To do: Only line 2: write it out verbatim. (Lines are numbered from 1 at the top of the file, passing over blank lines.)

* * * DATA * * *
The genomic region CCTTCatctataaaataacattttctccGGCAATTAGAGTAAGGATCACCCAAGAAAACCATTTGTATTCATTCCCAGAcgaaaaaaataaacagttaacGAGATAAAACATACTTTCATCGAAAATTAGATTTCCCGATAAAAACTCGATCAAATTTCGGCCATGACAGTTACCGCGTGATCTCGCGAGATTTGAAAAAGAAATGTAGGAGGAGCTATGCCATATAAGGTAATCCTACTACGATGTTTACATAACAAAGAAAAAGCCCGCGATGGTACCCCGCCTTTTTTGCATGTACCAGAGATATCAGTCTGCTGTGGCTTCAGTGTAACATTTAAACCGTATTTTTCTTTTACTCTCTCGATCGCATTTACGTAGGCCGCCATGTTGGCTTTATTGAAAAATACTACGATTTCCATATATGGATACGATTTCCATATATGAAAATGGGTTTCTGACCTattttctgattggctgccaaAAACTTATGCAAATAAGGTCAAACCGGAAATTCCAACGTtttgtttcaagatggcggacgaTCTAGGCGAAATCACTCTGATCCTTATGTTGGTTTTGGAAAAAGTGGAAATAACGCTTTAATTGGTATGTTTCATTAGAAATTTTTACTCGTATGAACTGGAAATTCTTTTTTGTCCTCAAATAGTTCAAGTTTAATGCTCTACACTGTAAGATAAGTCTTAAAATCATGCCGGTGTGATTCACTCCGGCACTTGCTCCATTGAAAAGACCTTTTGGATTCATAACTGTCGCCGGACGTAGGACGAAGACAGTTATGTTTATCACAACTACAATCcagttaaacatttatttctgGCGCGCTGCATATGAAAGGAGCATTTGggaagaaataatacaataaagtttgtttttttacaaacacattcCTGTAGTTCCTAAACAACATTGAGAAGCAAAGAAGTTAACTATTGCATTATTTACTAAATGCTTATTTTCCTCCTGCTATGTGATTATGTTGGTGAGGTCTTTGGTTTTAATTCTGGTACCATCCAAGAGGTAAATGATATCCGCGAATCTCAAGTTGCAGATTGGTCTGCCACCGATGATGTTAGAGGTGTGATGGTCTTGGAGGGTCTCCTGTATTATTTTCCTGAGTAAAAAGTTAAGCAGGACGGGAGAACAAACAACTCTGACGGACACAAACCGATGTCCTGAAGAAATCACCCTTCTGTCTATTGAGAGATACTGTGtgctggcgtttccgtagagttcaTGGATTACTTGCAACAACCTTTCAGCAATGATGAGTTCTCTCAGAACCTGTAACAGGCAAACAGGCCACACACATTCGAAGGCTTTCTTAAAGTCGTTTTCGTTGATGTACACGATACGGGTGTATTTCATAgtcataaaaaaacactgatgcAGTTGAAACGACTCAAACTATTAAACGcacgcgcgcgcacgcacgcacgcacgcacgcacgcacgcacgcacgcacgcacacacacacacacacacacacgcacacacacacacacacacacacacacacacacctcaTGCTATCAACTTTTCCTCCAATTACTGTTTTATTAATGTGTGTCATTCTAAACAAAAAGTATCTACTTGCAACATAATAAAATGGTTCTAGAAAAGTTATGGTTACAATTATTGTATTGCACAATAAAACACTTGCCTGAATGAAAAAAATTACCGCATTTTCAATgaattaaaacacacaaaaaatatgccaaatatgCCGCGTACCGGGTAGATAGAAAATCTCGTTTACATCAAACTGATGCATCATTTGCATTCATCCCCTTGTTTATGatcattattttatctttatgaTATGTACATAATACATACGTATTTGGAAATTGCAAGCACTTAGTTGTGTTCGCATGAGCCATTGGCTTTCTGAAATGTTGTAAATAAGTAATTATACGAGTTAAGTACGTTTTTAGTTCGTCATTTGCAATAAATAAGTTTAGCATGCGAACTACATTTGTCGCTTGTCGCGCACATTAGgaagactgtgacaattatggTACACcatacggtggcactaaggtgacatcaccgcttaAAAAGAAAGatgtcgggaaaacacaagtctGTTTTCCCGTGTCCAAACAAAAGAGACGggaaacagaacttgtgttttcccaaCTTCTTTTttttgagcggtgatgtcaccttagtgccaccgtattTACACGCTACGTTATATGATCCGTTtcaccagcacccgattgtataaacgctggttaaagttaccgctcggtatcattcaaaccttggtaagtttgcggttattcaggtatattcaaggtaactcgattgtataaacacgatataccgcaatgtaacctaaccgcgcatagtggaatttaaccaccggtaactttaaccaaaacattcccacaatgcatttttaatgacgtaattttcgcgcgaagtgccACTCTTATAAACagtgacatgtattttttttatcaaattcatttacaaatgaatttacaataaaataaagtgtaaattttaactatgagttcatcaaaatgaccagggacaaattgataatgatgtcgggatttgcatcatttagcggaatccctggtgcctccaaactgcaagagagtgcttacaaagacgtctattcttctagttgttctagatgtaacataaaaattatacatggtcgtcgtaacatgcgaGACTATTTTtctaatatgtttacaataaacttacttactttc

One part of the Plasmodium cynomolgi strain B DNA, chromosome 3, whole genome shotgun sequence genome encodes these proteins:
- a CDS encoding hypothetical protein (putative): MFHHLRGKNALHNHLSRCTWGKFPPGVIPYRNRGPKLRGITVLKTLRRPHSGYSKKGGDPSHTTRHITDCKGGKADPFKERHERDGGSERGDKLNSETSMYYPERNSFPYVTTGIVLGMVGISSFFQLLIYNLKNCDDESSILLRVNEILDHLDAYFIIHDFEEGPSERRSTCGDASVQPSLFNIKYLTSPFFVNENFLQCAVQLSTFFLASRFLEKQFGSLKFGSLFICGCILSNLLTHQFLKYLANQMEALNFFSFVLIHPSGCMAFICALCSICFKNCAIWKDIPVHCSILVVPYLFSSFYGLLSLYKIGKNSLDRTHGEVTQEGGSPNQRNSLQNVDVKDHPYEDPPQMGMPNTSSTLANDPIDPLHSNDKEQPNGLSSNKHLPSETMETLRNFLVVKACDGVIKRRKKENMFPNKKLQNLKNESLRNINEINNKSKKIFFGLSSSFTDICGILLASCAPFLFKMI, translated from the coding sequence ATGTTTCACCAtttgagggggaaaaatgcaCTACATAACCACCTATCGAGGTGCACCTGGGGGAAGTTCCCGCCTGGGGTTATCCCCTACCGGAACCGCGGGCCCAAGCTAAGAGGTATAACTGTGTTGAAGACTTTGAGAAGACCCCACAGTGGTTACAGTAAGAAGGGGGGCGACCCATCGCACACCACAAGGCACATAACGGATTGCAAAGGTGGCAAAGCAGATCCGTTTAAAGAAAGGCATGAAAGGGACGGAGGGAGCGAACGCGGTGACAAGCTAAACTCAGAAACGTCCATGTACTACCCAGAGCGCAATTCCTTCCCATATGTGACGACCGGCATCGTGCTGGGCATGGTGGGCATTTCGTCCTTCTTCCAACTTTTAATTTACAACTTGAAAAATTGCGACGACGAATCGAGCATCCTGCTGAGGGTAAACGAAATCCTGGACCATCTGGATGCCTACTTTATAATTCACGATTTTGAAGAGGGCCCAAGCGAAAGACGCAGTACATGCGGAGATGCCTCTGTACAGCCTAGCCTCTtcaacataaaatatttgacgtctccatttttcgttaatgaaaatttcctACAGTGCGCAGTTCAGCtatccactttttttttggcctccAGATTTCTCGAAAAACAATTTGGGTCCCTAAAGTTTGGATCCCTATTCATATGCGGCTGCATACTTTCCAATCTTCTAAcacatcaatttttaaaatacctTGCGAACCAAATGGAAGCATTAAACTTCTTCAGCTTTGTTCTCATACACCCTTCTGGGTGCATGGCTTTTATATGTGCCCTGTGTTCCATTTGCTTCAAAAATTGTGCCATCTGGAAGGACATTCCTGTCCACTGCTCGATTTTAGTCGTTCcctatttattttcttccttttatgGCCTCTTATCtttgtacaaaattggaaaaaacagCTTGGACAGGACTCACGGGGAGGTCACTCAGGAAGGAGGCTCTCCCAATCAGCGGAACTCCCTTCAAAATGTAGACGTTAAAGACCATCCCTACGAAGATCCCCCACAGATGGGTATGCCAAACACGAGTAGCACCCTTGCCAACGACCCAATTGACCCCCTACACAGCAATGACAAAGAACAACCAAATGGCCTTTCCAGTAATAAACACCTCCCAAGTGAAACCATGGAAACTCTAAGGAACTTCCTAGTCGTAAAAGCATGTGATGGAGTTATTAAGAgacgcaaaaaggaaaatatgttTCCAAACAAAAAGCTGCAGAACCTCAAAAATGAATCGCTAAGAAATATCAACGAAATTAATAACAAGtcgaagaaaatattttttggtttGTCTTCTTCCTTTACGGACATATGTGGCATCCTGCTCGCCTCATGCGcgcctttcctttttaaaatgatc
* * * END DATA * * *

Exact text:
One part of the Plasmodium cynomolgi strain B DNA, chromosome 3, whole genome shotgun sequence genome encodes these proteins: